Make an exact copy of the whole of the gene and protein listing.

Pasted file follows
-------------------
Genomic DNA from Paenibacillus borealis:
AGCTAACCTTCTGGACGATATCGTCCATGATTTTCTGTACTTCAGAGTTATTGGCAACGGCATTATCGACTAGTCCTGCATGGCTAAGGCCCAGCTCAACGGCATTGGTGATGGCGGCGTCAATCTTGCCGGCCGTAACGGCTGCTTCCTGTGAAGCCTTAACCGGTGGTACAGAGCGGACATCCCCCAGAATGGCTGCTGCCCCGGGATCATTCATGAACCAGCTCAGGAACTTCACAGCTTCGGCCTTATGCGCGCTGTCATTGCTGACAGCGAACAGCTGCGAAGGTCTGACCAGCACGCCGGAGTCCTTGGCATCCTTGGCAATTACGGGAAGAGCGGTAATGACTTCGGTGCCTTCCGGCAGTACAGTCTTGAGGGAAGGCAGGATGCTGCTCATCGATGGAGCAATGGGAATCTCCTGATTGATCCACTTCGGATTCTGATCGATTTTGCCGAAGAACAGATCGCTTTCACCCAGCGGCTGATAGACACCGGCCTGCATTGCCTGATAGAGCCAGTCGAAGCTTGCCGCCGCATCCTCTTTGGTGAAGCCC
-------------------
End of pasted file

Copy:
Genomic DNA from Paenibacillus borealis:
AGCTAACCTTCTGGACGATATCGTCCATGATTTTCTGTACTTCAGAGTTATTGGCAACGGCATTATCGACTAGTCCTGCATGGCTAAGGCCCAGCTCAACGGCATTGGTGATGGCGGCGTCAATCTTGCCGGCCGTAACGGCTGCTTCCTGTGAAGCCTTAACCGGTGGTACAGAGCGGACATCCCCCAGAATGGCTGCTGCCCCGGGATCATTCATGAACCAGCTCAGGAACTTCACAGCTTCGGCCTTATGCGCGCTGTCATTGCTGACAGCGAACAGCTGCGAAGGTCTGACCAGCACGCCGGAGTCCTTGGCATCCTTGGCAATTACGGGAAGAGCGGTAATGACTTCGGTGCCTTCCGGCAGTACAGTCTTGAGGGAAGGCAGGATGCTGCTCATCGATGGAGCAATGGGAATCTCCTGATTGATCCACTTCGGATTCTGATCGATTTTGCCGAAGAACAGATCGCTTTCACCCAGCGGCTGATAGACACCGGCCTGCATTGCCTGATAGAGCCAGTCGAAGCTTGCCGCCGCATCCTCTTTGGTGAAGCCC